Foster Festival opens this week in St. Catharines

June 16, 2016   ·   0 Comments

Norm Foster fans, and, after all, who isn’t, will be delighted to learn that a Foster Festival has finally been established.

It is the first of its kind inasmuch as it celebrates the work of a living playwright. Coming into the newly finished First Ontario Performing Arts Centre, a fabulous conception with three theatres and a film hall and stage in St. Catharines, the Foster Festival has begun its life having found a home at the outset.

“We are summer tenants of the Arts Centre,” said Emily Oriold, co-founder of the festival, along with Patricia Vanstone and Mr. Foster himself. For Opening Night this week: today, actually, the festival is being launched with On a First Name Basis which was premiered at Theatre Orangeville in April, 2013.

The coming together of this festival has three stories.

Ms. Oriold calls them “the creation story.” It was she whose version of such a festival won the day. She explained her own history with the notion to us. “Really, how it began for me after my graduation in 1997 from high school,” she related, “I saw Melville Boys at Blythe Festival, [sitting] in the front row and got swept up into Norm’s world. By the end of the show, I was bawling my eyes out and that stayed with me.

“I did theatre school in Toronto, living in an apartment. I thought about a festival about our own Norm. So, I designed a logo because that’s just me.”

Ms. Oriold, carried the logo and the idea with her for a few years during which, among others,  she had a job as a manager in public relations.

Then, she and her husband, Darren, went to Morrisburg to see a Norm Foster play and she decided to get in touch with him with her ideas about a festival.

From Mr. Foster, we heard: “There have been several people who approached me with the idea of a festival but they didn’t have a plan,” whereas, Ms. Oriold had a logo and good ideas.

Patricia Vanstone was in the first production of Melville Boys, Mr. Foster’s second play, which premiered in Fredericton, New Brunswick in 1984 and set Mr. Foster’s career on the road to success. Ms. Vanstone was also the director of the production which stirred such admiration in the youthful imagination of Ms. Oriold, years later.

Once Ms. Oriold and Mr. Foster considered the festival a possibility, he suggested Ms. Vanstone for the position of Artistic Director and, thus, this magic team came together to form the founding of the Foster  Festival in St. Catharines in December, 2014, from which bright moment followed an “18- month journey.”

Building and establishing the First Ontario Performing Arts Centre into the life of St. Catharines has completely instigated a renewal of the down town with a reinvigoration of shops, cafes and restaurants.

Of its suitability for the Festival, Ms. Vanstone commented, “It’s so accessible. There’s so much here in the heart of Niagara. First Ontario Arts Centre has revitalized St. Catharine’s – everything is ready.”

Financing begin with Meridian Credit Union as founding sponsor. The Trillium Foundation came on board as did the Ontario Arts Council.

So has the momentum amounted to the realization of this, the Festival’s initial season.

There is no doubt about the hard work involved in putting this all together. Primarily, the shows themselves are the centre of attention for they must be the best, most professional, top notch. It is the ultimate draw to people to come to the festival.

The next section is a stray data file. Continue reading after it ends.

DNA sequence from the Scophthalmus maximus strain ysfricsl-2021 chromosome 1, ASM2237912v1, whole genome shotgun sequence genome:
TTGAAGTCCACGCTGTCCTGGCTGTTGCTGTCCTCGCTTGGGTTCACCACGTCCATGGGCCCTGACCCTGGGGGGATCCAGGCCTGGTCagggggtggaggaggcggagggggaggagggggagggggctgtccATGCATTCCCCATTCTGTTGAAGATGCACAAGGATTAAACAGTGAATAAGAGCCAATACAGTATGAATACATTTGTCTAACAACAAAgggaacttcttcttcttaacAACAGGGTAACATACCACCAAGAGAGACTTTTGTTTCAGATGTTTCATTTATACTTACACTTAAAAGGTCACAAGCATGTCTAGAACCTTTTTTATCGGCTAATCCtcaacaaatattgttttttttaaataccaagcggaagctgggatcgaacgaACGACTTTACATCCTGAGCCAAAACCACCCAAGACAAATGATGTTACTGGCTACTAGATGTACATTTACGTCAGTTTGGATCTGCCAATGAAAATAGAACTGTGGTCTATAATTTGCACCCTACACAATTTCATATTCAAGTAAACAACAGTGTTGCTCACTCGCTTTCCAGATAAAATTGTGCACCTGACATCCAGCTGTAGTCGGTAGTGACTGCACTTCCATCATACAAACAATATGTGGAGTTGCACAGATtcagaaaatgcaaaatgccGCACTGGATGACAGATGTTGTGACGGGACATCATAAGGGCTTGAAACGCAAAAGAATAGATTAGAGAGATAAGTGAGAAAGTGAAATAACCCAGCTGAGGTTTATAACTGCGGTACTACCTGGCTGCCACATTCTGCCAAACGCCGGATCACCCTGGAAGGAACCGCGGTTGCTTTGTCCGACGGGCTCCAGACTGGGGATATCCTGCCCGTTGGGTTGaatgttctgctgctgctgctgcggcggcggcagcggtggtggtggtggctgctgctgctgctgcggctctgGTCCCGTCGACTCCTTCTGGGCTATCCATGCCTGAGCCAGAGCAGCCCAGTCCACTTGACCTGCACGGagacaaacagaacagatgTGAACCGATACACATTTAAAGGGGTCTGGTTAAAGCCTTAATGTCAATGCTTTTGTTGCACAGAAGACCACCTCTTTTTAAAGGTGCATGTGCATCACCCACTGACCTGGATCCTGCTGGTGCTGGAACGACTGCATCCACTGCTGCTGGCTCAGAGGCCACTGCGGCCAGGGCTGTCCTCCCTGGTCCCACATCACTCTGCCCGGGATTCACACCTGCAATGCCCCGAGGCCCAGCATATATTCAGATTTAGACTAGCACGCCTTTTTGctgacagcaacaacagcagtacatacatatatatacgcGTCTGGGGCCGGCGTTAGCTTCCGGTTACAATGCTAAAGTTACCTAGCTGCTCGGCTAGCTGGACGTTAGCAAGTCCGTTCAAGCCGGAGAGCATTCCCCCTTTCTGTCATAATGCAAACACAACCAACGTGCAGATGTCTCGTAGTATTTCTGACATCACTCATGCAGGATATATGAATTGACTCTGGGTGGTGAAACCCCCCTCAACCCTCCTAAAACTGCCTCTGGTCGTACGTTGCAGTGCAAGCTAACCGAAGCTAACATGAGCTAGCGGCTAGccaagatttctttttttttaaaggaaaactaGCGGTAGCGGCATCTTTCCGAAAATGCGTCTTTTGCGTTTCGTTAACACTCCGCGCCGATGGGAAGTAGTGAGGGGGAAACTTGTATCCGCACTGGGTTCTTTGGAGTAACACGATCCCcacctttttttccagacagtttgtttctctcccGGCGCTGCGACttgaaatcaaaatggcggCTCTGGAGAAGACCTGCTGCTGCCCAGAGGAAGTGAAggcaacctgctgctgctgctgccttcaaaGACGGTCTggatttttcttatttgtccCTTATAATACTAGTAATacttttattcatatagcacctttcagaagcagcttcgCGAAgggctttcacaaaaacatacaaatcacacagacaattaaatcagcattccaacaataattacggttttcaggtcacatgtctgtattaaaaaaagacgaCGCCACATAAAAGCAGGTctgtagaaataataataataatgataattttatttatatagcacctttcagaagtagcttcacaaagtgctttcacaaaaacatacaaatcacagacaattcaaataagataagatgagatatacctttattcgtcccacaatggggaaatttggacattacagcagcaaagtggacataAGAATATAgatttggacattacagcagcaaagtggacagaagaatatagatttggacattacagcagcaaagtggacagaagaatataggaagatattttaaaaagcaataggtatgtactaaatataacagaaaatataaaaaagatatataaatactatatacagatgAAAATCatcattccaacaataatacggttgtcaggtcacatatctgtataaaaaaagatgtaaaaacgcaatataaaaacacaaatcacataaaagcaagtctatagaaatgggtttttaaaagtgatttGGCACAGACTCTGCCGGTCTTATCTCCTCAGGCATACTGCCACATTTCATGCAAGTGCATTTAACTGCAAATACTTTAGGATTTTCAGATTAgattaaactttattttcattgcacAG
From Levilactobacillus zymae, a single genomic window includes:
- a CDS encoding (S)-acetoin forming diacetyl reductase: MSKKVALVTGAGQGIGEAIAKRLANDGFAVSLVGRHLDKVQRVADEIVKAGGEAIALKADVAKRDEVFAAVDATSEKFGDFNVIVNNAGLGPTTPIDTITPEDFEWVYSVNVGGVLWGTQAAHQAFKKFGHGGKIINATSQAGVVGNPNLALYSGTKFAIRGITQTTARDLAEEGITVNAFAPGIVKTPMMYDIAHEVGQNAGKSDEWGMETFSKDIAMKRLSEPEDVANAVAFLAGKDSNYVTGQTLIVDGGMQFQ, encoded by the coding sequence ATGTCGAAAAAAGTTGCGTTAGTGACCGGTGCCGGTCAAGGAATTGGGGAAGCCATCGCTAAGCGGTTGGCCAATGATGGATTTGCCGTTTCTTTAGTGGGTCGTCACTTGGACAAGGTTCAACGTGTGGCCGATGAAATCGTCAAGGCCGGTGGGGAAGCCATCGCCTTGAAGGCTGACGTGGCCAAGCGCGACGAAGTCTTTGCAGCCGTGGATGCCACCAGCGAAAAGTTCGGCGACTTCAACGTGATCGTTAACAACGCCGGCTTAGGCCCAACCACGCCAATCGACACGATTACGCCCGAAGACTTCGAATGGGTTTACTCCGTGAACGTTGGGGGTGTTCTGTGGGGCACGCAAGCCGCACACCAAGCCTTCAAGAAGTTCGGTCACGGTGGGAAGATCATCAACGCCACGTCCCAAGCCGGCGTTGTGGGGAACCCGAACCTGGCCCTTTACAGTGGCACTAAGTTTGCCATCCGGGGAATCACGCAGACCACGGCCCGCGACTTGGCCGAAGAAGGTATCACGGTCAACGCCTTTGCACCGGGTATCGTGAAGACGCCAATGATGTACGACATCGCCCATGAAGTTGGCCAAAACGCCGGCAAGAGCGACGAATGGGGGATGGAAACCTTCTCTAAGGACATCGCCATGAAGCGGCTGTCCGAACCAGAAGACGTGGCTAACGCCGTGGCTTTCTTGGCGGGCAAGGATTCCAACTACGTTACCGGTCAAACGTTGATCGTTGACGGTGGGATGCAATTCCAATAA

Said Ms. Vanstone, “We think we will do well when they [audiences] see what we’re doing here. The tour companies will include on their tours. There are some coming already.”

The first play to be performed, On a First Name Basis, has its history too with these friends and colleagues, as Ms. Vanstone told us: “I bugged Norm to write the ‘Trish play’ about the really bossy girl and then – ‘you can write what you like for yourself,’  I told him. And so, he  wrote this one.”

Mr Foster and Ms. Vanstone are the stars in On a /first Name Basis, a two actor production about a curmudgeonly author and his secretary of 28 years. The play concerns itself with the conversation, the revelation that they have about the differences in their knowledge of each other: she knows everything about him; he, on the contrary, knows nothing about her, after all these years. Fascinating, very clever, Foster-captivating.

There are three plays in all for the summer season that is the festival’s schedule, each running somewhat less than three weeks: On a First Name Basis, Here on the Flight Path and the new Foster play, Half Way to the North Pole, which is not a Christmas play, as Mr. Foster did tell us. He is now committed to premiering all his new plays in the festival.

In order to encourage people to come from far and wide, they have purposefully kept the price of the tickets as reasonable of those of, for example, Theatre Orangeville.

There has been tremendous support from the local merchants and business people who obviously understand the benefits this festival can bring to their town.

“People have just been  great about it,” Ms. Oriold said with satisfaction.

Another of the firsts brought to light by the Festival is their Foster Festival App, available free for Androids and iPhones through Google Play and the Apple Store. Discounts from many of the stores and eateries, lots of information and tickets are all a part of the app package.

Now that the opening is at hand and the playwright stands as ready as he’s going to be to receive his friends, fans, well-wishers, we sought a comment.

“I’m surprised and thrilled [at the enthusiasm],” Norm Foster assured us. “It’s overwhelming.”

“I wished they had waited ’til I died,” he joked.

For details, tickets, everything you need to know online or call 1-855-515-0722.

Written by Constance Scrafield

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